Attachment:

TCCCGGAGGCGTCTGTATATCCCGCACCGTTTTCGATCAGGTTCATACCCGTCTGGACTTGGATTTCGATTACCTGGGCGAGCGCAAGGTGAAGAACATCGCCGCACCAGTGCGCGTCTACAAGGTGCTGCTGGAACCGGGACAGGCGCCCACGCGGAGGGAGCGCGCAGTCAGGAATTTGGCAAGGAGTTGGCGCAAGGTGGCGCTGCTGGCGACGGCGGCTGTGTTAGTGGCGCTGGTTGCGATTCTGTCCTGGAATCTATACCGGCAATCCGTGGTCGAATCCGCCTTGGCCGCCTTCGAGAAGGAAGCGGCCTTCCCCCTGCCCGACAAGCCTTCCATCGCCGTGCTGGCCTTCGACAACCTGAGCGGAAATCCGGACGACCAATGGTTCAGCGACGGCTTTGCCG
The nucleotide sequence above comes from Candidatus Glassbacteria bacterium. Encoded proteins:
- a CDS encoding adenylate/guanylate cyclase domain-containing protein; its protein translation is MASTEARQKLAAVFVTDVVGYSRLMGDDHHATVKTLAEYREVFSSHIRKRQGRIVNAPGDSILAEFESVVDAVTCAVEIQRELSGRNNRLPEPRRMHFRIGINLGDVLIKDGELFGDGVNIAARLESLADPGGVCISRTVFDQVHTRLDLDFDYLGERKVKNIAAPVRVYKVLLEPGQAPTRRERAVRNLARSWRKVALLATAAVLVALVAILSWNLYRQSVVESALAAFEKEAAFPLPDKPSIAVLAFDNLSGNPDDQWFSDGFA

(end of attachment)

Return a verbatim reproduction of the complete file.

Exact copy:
TCCCGGAGGCGTCTGTATATCCCGCACCGTTTTCGATCAGGTTCATACCCGTCTGGACTTGGATTTCGATTACCTGGGCGAGCGCAAGGTGAAGAACATCGCCGCACCAGTGCGCGTCTACAAGGTGCTGCTGGAACCGGGACAGGCGCCCACGCGGAGGGAGCGCGCAGTCAGGAATTTGGCAAGGAGTTGGCGCAAGGTGGCGCTGCTGGCGACGGCGGCTGTGTTAGTGGCGCTGGTTGCGATTCTGTCCTGGAATCTATACCGGCAATCCGTGGTCGAATCCGCCTTGGCCGCCTTCGAGAAGGAAGCGGCCTTCCCCCTGCCCGACAAGCCTTCCATCGCCGTGCTGGCCTTCGACAACCTGAGCGGAAATCCGGACGACCAATGGTTCAGCGACGGCTTTGCCG
The nucleotide sequence above comes from Candidatus Glassbacteria bacterium. Encoded proteins:
- a CDS encoding adenylate/guanylate cyclase domain-containing protein; its protein translation is MASTEARQKLAAVFVTDVVGYSRLMGDDHHATVKTLAEYREVFSSHIRKRQGRIVNAPGDSILAEFESVVDAVTCAVEIQRELSGRNNRLPEPRRMHFRIGINLGDVLIKDGELFGDGVNIAARLESLADPGGVCISRTVFDQVHTRLDLDFDYLGERKVKNIAAPVRVYKVLLEPGQAPTRRERAVRNLARSWRKVALLATAAVLVALVAILSWNLYRQSVVESALAAFEKEAAFPLPDKPSIAVLAFDNLSGNPDDQWFSDGFA